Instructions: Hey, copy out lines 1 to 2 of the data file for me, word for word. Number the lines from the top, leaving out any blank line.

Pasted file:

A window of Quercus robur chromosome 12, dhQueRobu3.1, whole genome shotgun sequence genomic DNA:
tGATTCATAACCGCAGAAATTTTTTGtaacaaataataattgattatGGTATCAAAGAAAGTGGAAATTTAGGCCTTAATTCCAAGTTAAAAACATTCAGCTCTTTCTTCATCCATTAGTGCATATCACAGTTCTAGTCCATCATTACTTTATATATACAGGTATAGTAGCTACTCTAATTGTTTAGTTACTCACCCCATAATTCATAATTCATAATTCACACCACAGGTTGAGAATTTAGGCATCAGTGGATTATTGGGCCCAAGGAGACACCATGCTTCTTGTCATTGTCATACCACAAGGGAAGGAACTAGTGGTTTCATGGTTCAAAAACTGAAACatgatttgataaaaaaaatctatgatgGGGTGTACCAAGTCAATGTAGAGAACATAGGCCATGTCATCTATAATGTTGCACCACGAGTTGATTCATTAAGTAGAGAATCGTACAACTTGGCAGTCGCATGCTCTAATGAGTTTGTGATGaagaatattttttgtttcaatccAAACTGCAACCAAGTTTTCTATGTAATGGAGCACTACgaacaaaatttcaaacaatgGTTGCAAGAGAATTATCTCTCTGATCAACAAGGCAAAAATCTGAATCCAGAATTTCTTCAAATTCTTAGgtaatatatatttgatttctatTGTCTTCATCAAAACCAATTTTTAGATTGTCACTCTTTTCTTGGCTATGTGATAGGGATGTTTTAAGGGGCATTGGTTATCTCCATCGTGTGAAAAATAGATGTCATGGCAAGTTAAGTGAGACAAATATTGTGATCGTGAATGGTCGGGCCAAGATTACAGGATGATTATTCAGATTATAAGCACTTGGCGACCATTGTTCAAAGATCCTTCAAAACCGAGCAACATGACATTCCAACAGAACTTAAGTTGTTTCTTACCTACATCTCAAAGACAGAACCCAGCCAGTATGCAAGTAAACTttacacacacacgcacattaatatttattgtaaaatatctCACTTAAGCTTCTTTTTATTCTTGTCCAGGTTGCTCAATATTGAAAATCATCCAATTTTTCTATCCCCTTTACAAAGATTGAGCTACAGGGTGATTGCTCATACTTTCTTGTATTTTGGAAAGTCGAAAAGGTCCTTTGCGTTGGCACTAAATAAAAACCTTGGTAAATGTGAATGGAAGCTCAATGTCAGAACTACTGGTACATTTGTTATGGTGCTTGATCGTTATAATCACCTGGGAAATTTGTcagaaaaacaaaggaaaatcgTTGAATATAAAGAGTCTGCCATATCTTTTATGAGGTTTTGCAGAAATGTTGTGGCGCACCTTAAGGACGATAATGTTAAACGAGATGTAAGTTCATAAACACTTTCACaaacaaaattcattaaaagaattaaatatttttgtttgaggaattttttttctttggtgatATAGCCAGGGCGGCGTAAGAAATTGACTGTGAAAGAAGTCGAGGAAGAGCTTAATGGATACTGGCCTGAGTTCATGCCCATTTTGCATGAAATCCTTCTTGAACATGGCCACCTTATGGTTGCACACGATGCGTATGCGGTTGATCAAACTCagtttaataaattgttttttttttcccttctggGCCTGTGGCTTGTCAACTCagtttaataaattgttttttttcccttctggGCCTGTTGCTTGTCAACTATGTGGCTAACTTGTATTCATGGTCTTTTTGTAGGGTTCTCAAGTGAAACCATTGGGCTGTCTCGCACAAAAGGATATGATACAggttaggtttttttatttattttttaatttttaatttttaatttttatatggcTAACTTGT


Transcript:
A window of Quercus robur chromosome 12, dhQueRobu3.1, whole genome shotgun sequence genomic DNA:
tGATTCATAACCGCAGAAATTTTTTGtaacaaataataattgattatGGTATCAAAGAAAGTGGAAATTTAGGCCTTAATTCCAAGTTAAAAACATTCAGCTCTTTCTTCATCCATTAGTGCATATCACAGTTCTAGTCCATCATTACTTTATATATACAGGTATAGTAGCTACTCTAATTGTTTAGTTACTCACCCCATAATTCATAATTCATAATTCACACCACAGGTTGAGAATTTAGGCATCAGTGGATTATTGGGCCCAAGGAGACACCATGCTTCTTGTCATTGTCATACCACAAGGGAAGGAACTAGTGGTTTCATGGTTCAAAAACTGAAACatgatttgataaaaaaaatctatgatgGGGTGTACCAAGTCAATGTAGAGAACATAGGCCATGTCATCTATAATGTTGCACCACGAGTTGATTCATTAAGTAGAGAATCGTACAACTTGGCAGTCGCATGCTCTAATGAGTTTGTGATGaagaatattttttgtttcaatccAAACTGCAACCAAGTTTTCTATGTAATGGAGCACTACgaacaaaatttcaaacaatgGTTGCAAGAGAATTATCTCTCTGATCAACAAGGCAAAAATCTGAATCCAGAATTTCTTCAAATTCTTAGgtaatatatatttgatttctatTGTCTTCATCAAAACCAATTTTTAGATTGTCACTCTTTTCTTGGCTATGTGATAGGGATGTTTTAAGGGGCATTGGTTATCTCCATCGTGTGAAAAATAGATGTCATGGCAAGTTAAGTGAGACAAATATTGTGATCGTGAATGGTCGGGCCAAGATTACAGGATGATTATTCAGATTATAAGCACTTGGCGACCATTGTTCAAAGATCCTTCAAAACCGAGCAACATGACATTCCAACAGAACTTAAGTTGTTTCTTACCTACATCTCAAAGACAGAACCCAGCCAGTATGCAAGTAAACTttacacacacacgcacattaatatttattgtaaaatatctCACTTAAGCTTCTTTTTATTCTTGTCCAGGTTGCTCAATATTGAAAATCATCCAATTTTTCTATCCCCTTTACAAAGATTGAGCTACAGGGTGATTGCTCATACTTTCTTGTATTTTGGAAAGTCGAAAAGGTCCTTTGCGTTGGCACTAAATAAAAACCTTGGTAAATGTGAATGGAAGCTCAATGTCAGAACTACTGGTACATTTGTTATGGTGCTTGATCGTTATAATCACCTGGGAAATTTGTcagaaaaacaaaggaaaatcgTTGAATATAAAGAGTCTGCCATATCTTTTATGAGGTTTTGCAGAAATGTTGTGGCGCACCTTAAGGACGATAATGTTAAACGAGATGTAAGTTCATAAACACTTTCACaaacaaaattcattaaaagaattaaatatttttgtttgaggaattttttttctttggtgatATAGCCAGGGCGGCGTAAGAAATTGACTGTGAAAGAAGTCGAGGAAGAGCTTAATGGATACTGGCCTGAGTTCATGCCCATTTTGCATGAAATCCTTCTTGAACATGGCCACCTTATGGTTGCACACGATGCGTATGCGGTTGATCAAACTCagtttaataaattgttttttttttcccttctggGCCTGTGGCTTGTCAACTCagtttaataaattgttttttttcccttctggGCCTGTTGCTTGTCAACTATGTGGCTAACTTGTATTCATGGTCTTTTTGTAGGGTTCTCAAGTGAAACCATTGGGCTGTCTCGCACAAAAGGATATGATACAggttaggtttttttatttattttttaatttttaatttttaatttttatatggcTAACTTGT